After this event I was transported back to the University of Michigan for two more open heart surgeries, one ICD (implantable cardioverter defibrillator) placement, a collapsed lung, and 45 pound weight loss. After about two months I was able to return home with my family. However, I did not return as my old self. I brought home not only physical scars from my ordeal, but mental scars too. I have since been diagnosed with PTSD, major depression, and anxiety along with panic attacks and nightmares about having another heart attack. I am, however, getting better and working daily to regain control of my life.

That is why I want to be proactive in helping others with heart conditions, and those who have had similar experiences.  I have felt alone for a long time, but I know I am not, and this website is proof of that.  I am going to dedicate my life to helping others with congenital heart defects: children, adults, anyone who needs it.  I am very glad to be able to share my story with all of you and the American Heart Association and I hope to be more involved in the future.  I'm excited about where this journey of my life will take me and the people I will meet that will inspire me.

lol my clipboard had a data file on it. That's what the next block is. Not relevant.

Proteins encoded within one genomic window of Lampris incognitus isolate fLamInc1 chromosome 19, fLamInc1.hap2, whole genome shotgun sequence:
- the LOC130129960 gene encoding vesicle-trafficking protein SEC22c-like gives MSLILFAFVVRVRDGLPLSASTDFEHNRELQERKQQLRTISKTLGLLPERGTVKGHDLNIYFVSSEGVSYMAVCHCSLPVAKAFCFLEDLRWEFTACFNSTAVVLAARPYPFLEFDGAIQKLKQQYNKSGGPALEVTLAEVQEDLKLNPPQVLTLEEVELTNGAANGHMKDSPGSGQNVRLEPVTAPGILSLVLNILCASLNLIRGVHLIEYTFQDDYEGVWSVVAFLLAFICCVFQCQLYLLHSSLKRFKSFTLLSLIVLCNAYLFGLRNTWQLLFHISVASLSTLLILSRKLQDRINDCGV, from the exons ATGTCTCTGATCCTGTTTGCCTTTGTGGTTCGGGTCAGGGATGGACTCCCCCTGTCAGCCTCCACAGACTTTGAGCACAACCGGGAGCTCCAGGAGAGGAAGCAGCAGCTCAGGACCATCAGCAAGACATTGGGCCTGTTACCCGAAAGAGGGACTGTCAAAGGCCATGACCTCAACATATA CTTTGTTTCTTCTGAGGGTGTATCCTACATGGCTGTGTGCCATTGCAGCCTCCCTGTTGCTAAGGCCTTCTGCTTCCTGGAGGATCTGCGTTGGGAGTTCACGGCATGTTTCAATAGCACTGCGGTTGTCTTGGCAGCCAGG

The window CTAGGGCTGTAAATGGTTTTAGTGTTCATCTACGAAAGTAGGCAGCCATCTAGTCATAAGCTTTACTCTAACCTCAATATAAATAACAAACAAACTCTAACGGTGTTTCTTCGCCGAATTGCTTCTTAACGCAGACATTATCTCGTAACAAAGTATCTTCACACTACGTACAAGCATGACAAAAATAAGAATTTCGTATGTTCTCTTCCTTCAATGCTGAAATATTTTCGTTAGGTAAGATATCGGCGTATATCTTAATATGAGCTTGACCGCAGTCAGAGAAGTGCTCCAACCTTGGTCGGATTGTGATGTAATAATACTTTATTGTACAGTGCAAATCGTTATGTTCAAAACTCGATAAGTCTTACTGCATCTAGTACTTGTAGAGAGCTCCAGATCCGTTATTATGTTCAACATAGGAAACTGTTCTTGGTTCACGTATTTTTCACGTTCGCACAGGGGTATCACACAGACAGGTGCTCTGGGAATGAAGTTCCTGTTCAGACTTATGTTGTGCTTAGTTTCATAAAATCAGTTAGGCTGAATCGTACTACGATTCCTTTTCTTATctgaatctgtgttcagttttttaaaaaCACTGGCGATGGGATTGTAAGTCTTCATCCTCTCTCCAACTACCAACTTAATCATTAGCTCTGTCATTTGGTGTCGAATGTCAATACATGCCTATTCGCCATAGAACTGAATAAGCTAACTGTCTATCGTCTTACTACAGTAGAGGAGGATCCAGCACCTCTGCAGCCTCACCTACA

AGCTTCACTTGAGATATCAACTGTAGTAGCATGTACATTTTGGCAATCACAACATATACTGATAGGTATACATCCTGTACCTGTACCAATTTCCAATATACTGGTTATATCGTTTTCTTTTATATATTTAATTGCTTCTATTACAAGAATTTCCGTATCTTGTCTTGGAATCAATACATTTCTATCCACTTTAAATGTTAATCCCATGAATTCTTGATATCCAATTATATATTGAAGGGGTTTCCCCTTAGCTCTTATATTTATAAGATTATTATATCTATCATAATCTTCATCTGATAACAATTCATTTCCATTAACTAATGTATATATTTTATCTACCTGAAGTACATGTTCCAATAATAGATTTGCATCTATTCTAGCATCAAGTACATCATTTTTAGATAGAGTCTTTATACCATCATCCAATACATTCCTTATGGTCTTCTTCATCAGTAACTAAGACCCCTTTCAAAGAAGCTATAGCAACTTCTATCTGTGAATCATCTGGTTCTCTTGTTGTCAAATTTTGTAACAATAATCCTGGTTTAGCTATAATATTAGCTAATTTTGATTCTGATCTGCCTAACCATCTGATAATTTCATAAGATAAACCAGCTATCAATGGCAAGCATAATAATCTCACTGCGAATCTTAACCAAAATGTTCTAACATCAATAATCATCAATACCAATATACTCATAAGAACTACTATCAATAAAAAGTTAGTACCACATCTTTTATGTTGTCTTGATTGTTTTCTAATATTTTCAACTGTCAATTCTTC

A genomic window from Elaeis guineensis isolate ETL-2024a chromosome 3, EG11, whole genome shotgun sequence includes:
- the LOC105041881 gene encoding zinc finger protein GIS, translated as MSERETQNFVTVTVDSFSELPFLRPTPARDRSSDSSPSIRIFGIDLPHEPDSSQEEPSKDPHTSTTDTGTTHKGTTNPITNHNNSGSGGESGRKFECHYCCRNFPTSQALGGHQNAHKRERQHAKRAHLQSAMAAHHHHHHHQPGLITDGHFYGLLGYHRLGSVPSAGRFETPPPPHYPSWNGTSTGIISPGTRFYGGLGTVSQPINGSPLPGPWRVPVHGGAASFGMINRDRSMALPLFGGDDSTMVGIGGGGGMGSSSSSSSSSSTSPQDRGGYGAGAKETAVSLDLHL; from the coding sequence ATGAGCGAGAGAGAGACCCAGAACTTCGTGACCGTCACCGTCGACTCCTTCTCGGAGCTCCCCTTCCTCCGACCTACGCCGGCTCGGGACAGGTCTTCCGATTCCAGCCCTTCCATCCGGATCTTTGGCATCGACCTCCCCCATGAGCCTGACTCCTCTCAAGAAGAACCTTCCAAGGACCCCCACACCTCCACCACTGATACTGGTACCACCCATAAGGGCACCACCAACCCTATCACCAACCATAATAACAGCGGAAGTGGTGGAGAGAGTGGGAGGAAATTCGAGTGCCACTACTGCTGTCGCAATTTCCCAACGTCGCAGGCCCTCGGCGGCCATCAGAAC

Thank you for reading my story,

Andrew

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Michigan State University Goes Tobacco-free

Beginning in August of 2016, Michigan State University will ban the use of all tobacco products, including e-cigarettes, from it's main campus and all other university property. MSU trustees voted unanimously on the ban after more than 1,600 MSU students signed a petition last year to ban smoking on campus. Nationally, there are 1,543 campuses that have gone smoke-free.  In Michigan, the University of Michigan, Central Michigan University, Michigan Technological University, Hope College, Spring Arbor University, Western Michigan University and 15 community colleges all have smoke-free air rules.  Click here to read more!

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Summer Health Tips

The arrival of summer means days at the pool, family barbeques, picnics, sports and other outdoor activities. Below are a few tips that you can use this summer to keep your whole family happy and healthy.

 

 

Staying active in the summer months

  • Hydrate. Hydrate. Hydrate! Drink plenty of water before, during and even after physical activity.
  • Protect your family from the sun.
  • Try to avoid intense physical activity during the hottest parts of the day (between noon to 3pm).
  • Dress for the heat.
  • Head indoors when the heat becomes unbearable. There are plenty of indoor activities that can keep you active on the hottest days.

Heart-Healthy Cookout Ideas

  • Go fish!
  • Make a better burger by purchasing leaner meat and adding delicious veggies.
  • Replace your traditional greasy fries with some heart healthy baked fries.
  • Veggie kabobs are a fun and healthy addition to your family barbeque.